While Santella cites his ground game as his strength, the man they call “Shorty Rock” knows he must improve on his striking as he tries to climb the 125-pound ranks.

“I’d have to say my ground game off my back is one of things I’m best at,” said Santella. “I’m a really good wrestler, but I’m actually only good at shooting, not sprawling. When I wrestled, I wanted to take you down and that has carried over well to MMA. My guard game is definitely my strong point.

“As for what I need to work on, it’s definitely my striking,” he added. “I’ve been working a lot on it with my boxing and muay Thai coaches. I’ve got good movement, but I need to put my moves together. So far, I’ve been so good on the ground that I haven’t had much of a chance to show what I’ve learned, but that’s still my weak point right now.”

Santella has been in MMA training for a little more than four years -- he made his professional debut in November 2008 against Bellator Fighting Championships, WEC and UFC veteran Nick Pace -- and his trainer, Mike Constantino, believes the expansion of the 125-pound weight class in North America has definitely benefitted Santella.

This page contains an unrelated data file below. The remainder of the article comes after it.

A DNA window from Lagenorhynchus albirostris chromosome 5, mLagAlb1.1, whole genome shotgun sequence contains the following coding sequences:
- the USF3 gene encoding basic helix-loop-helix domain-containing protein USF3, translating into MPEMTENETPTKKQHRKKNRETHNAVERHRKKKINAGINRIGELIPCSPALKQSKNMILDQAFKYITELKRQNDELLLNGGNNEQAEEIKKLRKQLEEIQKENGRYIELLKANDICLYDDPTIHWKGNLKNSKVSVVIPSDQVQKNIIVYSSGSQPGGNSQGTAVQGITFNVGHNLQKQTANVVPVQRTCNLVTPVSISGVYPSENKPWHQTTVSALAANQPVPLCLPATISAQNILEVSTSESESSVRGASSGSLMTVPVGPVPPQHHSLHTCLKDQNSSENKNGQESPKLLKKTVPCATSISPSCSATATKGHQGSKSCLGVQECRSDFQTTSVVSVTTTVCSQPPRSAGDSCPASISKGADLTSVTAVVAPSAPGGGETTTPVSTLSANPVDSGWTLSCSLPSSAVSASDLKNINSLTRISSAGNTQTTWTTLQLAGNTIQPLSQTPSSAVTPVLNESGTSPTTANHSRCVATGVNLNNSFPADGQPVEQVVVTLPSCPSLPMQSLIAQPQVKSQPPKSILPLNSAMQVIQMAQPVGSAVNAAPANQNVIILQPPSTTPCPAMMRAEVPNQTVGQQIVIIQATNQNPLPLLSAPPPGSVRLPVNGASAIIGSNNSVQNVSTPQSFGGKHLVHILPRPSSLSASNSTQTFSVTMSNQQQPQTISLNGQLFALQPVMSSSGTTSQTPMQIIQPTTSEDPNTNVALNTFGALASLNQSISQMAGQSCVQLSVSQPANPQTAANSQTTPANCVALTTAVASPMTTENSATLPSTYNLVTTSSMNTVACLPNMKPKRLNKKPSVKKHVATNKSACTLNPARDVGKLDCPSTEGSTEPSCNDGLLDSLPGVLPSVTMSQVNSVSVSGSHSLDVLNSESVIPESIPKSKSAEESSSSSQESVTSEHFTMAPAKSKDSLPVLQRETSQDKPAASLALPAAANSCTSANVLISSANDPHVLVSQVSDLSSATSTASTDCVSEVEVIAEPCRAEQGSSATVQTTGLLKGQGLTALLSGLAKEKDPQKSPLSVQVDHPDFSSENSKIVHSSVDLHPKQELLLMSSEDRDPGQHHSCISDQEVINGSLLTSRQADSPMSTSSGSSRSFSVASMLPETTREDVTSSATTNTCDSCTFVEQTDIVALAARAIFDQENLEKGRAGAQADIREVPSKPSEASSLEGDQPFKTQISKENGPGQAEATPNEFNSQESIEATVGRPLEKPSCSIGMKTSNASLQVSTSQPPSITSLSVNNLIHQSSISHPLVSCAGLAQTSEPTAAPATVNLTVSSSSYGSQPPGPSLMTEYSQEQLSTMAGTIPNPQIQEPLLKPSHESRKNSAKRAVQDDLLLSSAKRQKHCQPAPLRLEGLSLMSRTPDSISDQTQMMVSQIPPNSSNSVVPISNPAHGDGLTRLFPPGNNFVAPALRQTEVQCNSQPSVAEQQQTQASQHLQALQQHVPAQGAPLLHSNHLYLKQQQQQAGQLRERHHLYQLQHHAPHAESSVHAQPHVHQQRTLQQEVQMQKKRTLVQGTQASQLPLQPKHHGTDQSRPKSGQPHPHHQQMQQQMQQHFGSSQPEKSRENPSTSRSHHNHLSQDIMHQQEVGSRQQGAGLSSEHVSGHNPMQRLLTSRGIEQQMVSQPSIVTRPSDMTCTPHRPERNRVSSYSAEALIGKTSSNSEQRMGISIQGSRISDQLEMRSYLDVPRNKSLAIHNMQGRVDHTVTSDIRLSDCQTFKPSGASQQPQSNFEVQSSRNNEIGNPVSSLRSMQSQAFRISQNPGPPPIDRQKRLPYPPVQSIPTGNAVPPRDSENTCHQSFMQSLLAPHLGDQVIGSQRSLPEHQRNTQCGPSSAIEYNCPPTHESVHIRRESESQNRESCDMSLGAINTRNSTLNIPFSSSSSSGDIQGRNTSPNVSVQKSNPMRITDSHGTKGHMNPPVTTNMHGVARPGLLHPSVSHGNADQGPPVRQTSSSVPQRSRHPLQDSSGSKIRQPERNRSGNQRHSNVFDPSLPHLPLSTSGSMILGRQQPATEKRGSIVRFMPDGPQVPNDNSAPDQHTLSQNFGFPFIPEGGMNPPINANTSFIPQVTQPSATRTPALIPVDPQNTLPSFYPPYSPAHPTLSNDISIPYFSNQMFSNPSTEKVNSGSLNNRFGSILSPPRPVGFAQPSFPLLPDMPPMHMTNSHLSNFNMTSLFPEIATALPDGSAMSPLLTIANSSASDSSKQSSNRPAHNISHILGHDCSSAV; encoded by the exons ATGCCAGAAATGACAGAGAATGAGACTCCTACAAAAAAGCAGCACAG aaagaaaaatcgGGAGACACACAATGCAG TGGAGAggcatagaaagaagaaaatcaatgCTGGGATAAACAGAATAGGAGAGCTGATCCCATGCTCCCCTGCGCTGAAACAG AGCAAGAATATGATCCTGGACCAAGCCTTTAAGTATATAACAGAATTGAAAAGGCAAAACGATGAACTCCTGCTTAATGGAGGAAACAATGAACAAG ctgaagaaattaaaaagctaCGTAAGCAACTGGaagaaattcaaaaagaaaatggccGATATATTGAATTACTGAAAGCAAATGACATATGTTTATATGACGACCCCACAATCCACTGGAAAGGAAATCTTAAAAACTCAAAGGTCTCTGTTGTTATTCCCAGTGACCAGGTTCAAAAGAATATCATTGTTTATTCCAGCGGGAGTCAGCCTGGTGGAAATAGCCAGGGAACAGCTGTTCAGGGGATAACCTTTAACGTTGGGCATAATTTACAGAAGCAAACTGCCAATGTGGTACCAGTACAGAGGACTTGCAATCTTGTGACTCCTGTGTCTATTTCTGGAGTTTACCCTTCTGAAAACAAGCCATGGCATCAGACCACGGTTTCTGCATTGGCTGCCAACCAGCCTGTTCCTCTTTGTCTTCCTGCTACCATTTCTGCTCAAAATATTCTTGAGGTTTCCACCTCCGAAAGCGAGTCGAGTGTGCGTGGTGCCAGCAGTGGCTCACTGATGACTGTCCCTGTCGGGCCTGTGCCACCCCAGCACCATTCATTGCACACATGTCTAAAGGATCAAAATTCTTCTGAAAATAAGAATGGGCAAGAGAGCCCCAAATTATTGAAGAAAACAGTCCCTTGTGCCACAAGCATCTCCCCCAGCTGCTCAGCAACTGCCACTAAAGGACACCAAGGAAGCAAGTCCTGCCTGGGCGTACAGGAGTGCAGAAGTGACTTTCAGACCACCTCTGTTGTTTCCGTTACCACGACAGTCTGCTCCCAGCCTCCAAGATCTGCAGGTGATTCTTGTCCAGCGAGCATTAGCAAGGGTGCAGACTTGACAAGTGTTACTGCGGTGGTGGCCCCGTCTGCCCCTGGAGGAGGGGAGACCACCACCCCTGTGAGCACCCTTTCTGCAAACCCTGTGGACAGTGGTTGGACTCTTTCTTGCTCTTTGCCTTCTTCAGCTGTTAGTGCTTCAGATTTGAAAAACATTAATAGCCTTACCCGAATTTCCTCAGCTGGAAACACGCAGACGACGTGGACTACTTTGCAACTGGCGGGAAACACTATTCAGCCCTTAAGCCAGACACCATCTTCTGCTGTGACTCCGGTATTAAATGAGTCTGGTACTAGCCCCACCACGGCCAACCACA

“Sean is very dynamic,” said Constantino, who trains UFC mainstays Jim Miller, Dan Miller and Charlie Brenneman. “He has a good mix of wrestling, jiu-jitsu and standup. All his fights have been against tough guys. Sean started out all the way up at 145, and he’s unbeaten at 125. The only thing that kept him out of this weight class sooner was there really wasn’t much of a 125-pound weight class. Flyweight is definitely his natural weight class. The only reason he hasn’t gotten to the UFC yet was that, until recently, there was no 125-pund weight class in the UFC.”

The UFC’s addition of a 125-pound weight class and the upcoming title fight between Joseph Benavidez and Demetrious Johnson have him looking forward to the opportunity to test his skills under the Zuffa banner.